RATIONALE AND OBJECTIVES - Higher socioeconomic status (SES) has been associated with lower respiratory mortality and better lung function, but whether a similar gradient exists for computed tomography (CT) measures of subclinical emphysema is unknown.
MATERIALS AND METHODS - The Multi-Ethnic Study of Atherosclerosis (MESA) recruited African-American, Chinese, Hispanic, and white participants, ages 45 to 84 years, without clinical cardiovascular disease, from six US sites between 2000 and 2002. The MESA Lung Study assessed percent emphysema, defined based on the proportion of pixels below an attenuation threshold of 910 HU from lung windows of cardiac CT scans. Generalized linear models were adjusted for demographic characteristics, height, body mass index, history of respiratory illness, occupational and residential exposures, tobacco use, and CT scanner type.
RESULTS - Among 3706 participants with a mean age of 61 (±10), the median value for percent emphysema was 18 (interquartile range = 20). Compared with those who did not complete high school, participants with a graduate degree had a higher percent emphysema (difference of 4; P < .001). Income and wealth were also positively associated with percent emphysema. In contrast, higher SES was associated with better lung function. Descriptive and subgroup analyses were used to explore potential explanations for divergent results, including the possibility that suboptimal inspiration during CT scanning would decrease percent emphysema, making the lungs appear healthier when effort is relatively poor.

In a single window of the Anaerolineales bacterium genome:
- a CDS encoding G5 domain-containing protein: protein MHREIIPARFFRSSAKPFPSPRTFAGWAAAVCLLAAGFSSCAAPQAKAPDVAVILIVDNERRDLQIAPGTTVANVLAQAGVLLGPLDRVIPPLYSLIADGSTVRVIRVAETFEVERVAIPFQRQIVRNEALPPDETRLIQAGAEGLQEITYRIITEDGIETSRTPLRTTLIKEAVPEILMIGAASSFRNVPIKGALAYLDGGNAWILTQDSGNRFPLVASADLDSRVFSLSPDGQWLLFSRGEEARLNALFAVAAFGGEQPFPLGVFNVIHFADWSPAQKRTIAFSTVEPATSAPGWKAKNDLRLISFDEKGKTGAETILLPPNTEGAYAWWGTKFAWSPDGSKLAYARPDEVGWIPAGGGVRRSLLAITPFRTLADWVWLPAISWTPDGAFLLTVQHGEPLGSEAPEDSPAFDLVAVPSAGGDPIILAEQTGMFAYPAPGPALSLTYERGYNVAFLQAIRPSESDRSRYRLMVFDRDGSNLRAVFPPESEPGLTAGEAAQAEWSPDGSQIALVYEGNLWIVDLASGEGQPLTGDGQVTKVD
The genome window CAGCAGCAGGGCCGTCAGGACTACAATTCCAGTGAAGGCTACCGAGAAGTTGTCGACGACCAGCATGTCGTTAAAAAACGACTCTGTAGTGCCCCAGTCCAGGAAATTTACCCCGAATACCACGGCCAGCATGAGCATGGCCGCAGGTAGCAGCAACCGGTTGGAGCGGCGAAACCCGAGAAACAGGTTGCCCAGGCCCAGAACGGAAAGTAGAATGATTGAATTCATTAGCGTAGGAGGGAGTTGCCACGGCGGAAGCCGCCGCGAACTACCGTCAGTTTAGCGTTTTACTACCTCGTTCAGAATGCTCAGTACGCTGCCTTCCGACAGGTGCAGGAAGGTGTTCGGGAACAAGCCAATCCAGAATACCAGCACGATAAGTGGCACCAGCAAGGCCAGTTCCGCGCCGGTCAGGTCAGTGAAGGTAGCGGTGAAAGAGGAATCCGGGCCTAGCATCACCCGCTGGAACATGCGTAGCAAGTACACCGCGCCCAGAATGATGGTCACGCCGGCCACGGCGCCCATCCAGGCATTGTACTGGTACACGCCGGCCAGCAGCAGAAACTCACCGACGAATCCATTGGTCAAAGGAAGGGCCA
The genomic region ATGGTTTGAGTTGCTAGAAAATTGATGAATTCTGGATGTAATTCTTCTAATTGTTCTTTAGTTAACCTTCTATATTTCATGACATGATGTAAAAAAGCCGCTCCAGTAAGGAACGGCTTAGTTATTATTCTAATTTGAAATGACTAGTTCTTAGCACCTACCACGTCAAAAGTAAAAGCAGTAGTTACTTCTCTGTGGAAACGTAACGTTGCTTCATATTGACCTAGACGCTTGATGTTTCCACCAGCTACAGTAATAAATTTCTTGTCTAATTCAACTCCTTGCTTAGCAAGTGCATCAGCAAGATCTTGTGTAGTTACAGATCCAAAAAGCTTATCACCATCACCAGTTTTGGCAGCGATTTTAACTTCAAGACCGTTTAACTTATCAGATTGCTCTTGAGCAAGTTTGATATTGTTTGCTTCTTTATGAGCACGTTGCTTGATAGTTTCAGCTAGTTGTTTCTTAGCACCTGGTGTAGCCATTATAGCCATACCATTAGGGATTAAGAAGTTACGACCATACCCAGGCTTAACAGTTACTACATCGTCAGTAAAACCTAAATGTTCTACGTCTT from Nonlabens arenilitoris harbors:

CONCLUSION - Although SES indicators were positively associated with subclinical emphysema detectable on CT scan, this unexpected association may highlight potential bias because of effort dependence of both CT measures and spirometry.
Copyright Â© 2011 AUR. Published by Elsevier Inc. All rights reserved.